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MCGILL: Herd Knocks -- Camp has evolved since AD's playing days

Mike Hamrick.
Aug. 15, 2016

By Chuck McGill

HerdZone.com

HUNTINGTON, W.Va. – This is the second part of Word on the Herd’s football training camp series “Herd Knocks.” The two weeks of training camp are critical for the coaches and players. They are crucial to development and they are revealing because of the rigors and grind of camp.

The days are long and the circumstances challenging. It can reveal character.

But four decades ago, camp was challenging in a different ways. The “knocks” were a lot harder.

“It’s not even close,” said MU director of athletics Mike Hamrick, who played for the Herd from 1976-79. “Back in those days sometimes you would have two or three weeks of two-a-days. Sometimes we had three-a-days.

“There was no limit on how many times you could practice, there was no limit on time and there was no limit on contact. We practiced every day twice in full pads at Fairfield Stadium.”

This was, of course, long before Joan C. Edwards Stadium was erected on MU’s campus. From 1928 until 1990, Marshall called Fairfield Stadium home.

“If you know Fairfield Stadium, first of all, the AstroTurf was on asphalt,” Hamrick said. “There was no padding. It was hard and you got burned. We would have to wear sleeves on our elbows and our knees or we would get turf burn. Anyone who played on turf in the 60s and 70s and 80s knows that you get burned and the trainer would have to come in and put antiseptic on your elbows.


 

 

“Fairfield Stadium had no circulation at all, so sometimes it would be 118 or 120 degrees on the field and the trainer was constantly checking the temperature to make sure it wouldn’t get too bad.”

The accommodations for the student-athlete, in general, have come a long way.

“We went back to our dorm between practices, Hodges Hall, which had no air conditioning. We tried to take a nap in between practices, which was difficult. It was a different time. No restrictions on hitting, no restrictions on time, no restrictions on how many times you could practice.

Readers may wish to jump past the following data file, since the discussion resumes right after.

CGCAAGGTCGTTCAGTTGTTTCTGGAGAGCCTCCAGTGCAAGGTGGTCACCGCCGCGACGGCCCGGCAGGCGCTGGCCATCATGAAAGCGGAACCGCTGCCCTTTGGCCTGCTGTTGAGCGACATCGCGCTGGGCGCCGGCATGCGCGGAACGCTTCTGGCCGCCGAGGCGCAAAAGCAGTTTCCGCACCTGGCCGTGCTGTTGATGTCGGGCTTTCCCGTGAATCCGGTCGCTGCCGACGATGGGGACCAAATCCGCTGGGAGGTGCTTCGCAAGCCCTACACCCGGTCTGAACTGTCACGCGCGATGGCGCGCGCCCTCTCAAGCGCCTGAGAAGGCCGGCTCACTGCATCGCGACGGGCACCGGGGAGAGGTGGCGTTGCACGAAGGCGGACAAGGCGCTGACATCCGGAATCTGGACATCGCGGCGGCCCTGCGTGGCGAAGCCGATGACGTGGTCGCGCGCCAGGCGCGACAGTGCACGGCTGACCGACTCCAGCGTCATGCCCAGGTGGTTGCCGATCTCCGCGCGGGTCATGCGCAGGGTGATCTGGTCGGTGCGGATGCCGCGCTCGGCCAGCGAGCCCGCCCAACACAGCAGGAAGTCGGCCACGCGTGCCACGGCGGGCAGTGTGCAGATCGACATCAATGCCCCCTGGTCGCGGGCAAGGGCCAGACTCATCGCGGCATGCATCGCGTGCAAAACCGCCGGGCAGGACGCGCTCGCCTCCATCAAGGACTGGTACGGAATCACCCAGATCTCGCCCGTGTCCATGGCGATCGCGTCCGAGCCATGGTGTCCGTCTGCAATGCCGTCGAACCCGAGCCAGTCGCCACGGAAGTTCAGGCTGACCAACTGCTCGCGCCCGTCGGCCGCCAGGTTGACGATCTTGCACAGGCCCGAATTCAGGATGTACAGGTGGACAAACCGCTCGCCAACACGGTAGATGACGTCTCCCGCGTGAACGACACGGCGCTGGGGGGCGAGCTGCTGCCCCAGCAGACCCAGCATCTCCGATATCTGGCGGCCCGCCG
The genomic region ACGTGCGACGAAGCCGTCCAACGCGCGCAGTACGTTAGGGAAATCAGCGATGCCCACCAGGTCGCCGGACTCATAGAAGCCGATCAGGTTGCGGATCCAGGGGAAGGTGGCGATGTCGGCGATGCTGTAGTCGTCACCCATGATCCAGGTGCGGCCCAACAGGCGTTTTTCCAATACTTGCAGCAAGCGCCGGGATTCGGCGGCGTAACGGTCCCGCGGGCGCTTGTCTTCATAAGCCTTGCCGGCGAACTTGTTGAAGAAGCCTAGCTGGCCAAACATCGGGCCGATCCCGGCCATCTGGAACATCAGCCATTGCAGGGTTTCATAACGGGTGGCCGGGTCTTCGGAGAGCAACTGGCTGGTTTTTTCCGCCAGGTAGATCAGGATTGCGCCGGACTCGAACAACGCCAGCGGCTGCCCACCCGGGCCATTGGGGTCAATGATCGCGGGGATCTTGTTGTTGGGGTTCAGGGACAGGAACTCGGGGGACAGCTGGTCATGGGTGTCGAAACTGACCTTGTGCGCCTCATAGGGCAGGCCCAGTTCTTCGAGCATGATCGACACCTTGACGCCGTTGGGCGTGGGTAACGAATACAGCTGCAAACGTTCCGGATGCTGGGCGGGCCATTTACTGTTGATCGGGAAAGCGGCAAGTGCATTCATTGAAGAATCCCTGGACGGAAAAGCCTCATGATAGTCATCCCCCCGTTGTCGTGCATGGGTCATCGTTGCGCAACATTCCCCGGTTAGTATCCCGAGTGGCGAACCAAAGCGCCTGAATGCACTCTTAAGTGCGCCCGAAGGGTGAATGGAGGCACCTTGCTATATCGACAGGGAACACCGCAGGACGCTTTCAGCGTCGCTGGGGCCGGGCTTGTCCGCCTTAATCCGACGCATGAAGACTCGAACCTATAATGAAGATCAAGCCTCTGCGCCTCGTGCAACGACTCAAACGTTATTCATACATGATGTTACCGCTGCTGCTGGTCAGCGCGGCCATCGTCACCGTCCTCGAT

“In 1979 when Sonny Randle came, it got worse. It was more about survival back then. Some people back then didn’t believe in giving you water; we just had certain times for water breaks. We never took our helmets off. Two-a-days today aren’t anything close to what they were back in the old days.”

Overall, the quality of life for the student-athlete has improved. This is the midpoint of training camp, and the football team has been through the acclimatization period and started hitting in full gear. They’ve scrimmaged and had a two-hour Fan Fest on Sunday at the stadium.

The day before the first practice, however, the student-athletes were educated on compliance issues and domestic violence; they heard examples of social media pitfalls and were briefed on how to handle media interviews.

This aspect of collegiate athletics has evolved significantly since Hamrick roamed the field.

“The reason why that’s happened is back when I played if you got in trouble with law enforcement or something like that, they called the coach and the coach came and got you,” Hamrick said. “The media didn’t put the scrutiny on the student-athlete that it does now. When the student-athlete has an ingrown toenail, it is a major story. If a student-athlete gets into any kind of trouble, it is a major story. You have to educate these kids to protect them.

“Now, with social media, everybody knows what everybody is doing, and with cell phones and cameras and video … there’s no privacy anymore. You have to educate these kids on how to act, what’s acceptable and what’s not acceptable. We talk to them about social media, we talk to them about dealing with the regular media, we talk to them about domestic violence, we educate them on NCAA rules and what they can and can’t do.

“When I was a student-athlete we didn’t know what the NCAA rules were, but now that book is 500 pages long so we do a lot of things for our student-athletes.”

That, Hamrick said, is something that makes him proud to be the AD at Marshall. There is a common goal.

“That’s all part of the process of helping them grow as people, as individuals,” he said. “That’s paramount at Marshall – with our coaches and with me as the director of athletics. We want everyone to grow.”

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